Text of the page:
The joy of service (2)

In my last post, The joy of service, I wrote about the need to serve practically when all you want to do is teach. Karen asked a great question: “Does it work the other way, Jean–when you’re good at (and often prefer) to stuff envelopes, stack chairs and wash dishes, but the thought of leading Bible study fills you with extreme terror?” Here’s The joy of service re-written (with apologies) for such a person. Because, yes, I have friends who lead Bible studies even though it terrifies them. And, yes, it works both ways.

flickr: HidingHeart

I’m no up-the-front servant. My love is given to behind-the-scenes ministries: cooking a meal for a friend, stacking chairs, organising events. If I’m honest, I also love the safety of this kind of ministry. There: I’ve said it.

The word-y roles, the out-there roles, the people-can-see-me roles: they don’t come naturally to me. Sitting next to a stranger at church, reading the Bible during the service, welcoming newcomers, leading a small group, walking into a room full of people: I try to avoid these things. I have to fight down my terror as I do them. I don’t like this about myself, but it’s true.

I know this isn’t good enough. I know that to stuff envelopes and avoid people is as far from our Lord’s example as hell from heaven. And so picture, if you will, a recent morning at our church. The usual leaders aren’t there, so I sit with people I don’t know. When we split into small groups to pray after the sermon, I find myself leading the prayers.

Then there’s this moment. This crystal-clear, earth-touches-heaven, joy-filled moment. As I say a stumbling prayer for one of the members of the group, it’s as if I’m speaking Christ’s words on his behalf. If it was Paul’s privilege to suffer with him, it’s mine to serve with him.1 Looking at this group of strangers, awkward with unspoken fears, I touch the tiniest edge of what it meant for him to serve.

The One with the right to a universe of worship gave up his own interests, his right to equality with God, and made himself nothing. The King of heaven and earth got off a chair, tied a towel around his waist, and knelt to wash his follower’s feet. God’s own Son was stripped naked and hung on a cross, abandoned between earth and heaven, bleeding out his life for his bride.2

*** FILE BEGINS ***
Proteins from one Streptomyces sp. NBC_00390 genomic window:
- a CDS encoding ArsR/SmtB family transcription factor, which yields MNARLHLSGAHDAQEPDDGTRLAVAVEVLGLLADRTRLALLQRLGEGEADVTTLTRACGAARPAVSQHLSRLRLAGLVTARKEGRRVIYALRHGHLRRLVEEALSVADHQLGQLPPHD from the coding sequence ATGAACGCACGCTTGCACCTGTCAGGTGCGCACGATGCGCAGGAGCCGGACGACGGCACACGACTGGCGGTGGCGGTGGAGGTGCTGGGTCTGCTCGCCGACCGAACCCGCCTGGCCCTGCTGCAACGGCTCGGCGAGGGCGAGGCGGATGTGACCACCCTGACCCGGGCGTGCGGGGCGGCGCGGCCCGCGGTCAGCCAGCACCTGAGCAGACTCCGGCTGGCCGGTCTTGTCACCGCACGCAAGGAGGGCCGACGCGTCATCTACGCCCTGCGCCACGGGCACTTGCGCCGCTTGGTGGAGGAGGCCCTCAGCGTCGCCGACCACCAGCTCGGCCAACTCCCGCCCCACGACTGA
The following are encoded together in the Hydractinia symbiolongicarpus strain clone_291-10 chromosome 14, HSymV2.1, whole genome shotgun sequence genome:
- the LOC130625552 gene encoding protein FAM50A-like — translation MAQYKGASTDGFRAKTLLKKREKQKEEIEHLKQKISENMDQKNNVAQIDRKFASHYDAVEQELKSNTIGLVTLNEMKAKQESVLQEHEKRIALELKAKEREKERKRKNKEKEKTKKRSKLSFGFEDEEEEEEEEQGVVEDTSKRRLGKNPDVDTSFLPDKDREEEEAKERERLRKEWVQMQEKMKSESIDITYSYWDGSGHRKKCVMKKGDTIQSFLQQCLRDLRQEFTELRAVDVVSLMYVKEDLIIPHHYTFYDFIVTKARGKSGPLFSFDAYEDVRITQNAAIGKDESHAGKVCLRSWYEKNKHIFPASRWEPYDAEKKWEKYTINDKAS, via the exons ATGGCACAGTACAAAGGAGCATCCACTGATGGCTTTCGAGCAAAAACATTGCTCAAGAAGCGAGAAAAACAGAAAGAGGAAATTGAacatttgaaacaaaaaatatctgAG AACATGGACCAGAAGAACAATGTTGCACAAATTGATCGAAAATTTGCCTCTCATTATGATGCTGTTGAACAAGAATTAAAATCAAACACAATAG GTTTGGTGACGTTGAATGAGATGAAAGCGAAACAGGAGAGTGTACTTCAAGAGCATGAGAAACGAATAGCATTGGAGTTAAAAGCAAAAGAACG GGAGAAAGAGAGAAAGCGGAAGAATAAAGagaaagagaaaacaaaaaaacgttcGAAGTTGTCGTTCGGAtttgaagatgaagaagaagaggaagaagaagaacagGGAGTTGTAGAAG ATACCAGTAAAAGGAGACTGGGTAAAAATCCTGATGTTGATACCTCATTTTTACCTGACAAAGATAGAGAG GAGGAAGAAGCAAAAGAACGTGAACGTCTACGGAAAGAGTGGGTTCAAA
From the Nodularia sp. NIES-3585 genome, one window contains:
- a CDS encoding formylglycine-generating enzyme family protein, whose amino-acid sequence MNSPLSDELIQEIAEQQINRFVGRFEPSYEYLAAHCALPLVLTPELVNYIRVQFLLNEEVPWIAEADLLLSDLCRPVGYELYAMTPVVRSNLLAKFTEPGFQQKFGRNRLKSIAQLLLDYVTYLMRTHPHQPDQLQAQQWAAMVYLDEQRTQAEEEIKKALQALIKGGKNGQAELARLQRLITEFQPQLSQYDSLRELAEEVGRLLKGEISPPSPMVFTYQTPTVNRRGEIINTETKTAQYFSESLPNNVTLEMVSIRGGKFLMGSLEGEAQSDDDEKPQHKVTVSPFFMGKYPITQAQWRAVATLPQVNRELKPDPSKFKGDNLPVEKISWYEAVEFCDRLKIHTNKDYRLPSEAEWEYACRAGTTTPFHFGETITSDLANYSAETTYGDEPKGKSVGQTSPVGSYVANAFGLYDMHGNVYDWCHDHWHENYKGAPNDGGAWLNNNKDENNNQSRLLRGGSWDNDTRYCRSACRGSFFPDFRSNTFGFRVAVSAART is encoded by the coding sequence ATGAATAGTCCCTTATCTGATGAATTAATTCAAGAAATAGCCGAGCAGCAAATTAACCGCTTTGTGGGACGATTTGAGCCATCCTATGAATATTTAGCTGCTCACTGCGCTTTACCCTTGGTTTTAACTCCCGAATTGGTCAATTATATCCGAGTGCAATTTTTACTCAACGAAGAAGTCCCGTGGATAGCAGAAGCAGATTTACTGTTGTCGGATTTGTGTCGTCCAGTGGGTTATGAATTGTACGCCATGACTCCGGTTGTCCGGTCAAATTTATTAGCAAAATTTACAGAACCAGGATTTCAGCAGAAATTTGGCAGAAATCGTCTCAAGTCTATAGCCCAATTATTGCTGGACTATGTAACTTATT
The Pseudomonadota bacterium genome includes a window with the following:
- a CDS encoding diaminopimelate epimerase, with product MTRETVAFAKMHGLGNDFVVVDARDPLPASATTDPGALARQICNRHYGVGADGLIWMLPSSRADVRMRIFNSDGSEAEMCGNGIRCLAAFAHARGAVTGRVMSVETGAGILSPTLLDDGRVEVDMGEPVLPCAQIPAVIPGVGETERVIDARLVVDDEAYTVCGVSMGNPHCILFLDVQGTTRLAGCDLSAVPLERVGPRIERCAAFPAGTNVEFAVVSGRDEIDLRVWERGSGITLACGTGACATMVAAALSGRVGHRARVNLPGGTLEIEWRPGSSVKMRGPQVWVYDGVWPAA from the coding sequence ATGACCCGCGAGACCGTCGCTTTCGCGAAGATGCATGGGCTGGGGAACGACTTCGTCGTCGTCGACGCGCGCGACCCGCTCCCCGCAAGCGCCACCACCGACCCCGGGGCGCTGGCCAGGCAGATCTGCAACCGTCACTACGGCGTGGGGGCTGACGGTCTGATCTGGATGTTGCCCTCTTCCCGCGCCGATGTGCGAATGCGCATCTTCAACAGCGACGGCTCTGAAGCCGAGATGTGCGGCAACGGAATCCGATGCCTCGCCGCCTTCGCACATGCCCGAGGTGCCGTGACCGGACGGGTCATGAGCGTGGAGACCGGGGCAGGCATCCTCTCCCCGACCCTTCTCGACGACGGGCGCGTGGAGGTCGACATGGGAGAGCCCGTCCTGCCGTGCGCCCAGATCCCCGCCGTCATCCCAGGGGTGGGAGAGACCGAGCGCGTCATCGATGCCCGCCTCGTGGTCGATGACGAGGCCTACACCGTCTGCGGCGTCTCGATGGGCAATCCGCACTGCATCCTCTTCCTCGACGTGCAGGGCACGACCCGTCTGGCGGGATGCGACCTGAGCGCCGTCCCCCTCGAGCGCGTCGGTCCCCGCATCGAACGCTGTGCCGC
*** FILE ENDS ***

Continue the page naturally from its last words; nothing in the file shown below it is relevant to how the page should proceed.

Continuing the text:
Leading a group in prayer is just a baby-step as I follow in his footsteps. But if so much joy can be found in such a simple task, I wonder what else we miss out on when we refuse to serve.

  1. Romans 8:17; Colossians 1:24; John 13:14-17
  2. Philippians 2:1-11; John 13:1-17; Mark 10:35-45

2 thoughts on “The joy of service (2)

  1. Hi Jean

    Thanks for the encouragement to serve.

    Re joy…It would perhaps be helpful if we explored the actual source or reason for Jesus’ joy. For example, in Hebrews ‘the founder and perfecter of our faith, who for the joy that was set before him endured the cross, despising the shame, and is seated at the right hand of the throne of God’.

    Are you implying that the joy is from the difficulty of the task?


    • Not from the difficulty itself, but from the joy of sharing in Jesus’ suffering and service. I was more thinking of Paul’s joy in sharing in Jesus suffering than of Hebrews and the joy of Christ (e.g. Col 1:24).

      I wasn’t making a theologically exact statement, just recognising that there is great joy in following in Jesus’ footsteps into costly service – an experiential observation as much as anything, and one that many Christians can echo in much bigger ways than my little example.

      I guess you could do an exhaustive treatment of all the reasons for joy in the Bible (e.g. the salvation we are receiving – 1 Pet 1, the joy of seeing the growth that comes from suffering – Rom 5) and you would probably find lots of different reasons.

      When it comes to Jesus’ joy – well, that would be a whole other study! John’s gospel springs to mind, and all the joy he has in the love and service of the Father. It would be a great study to do, wouldn’t it?

      But yes, I think you are right that, in Hebrews, both Jesus’ and our joy is from the expectation of the glory that follows our suffering and service.

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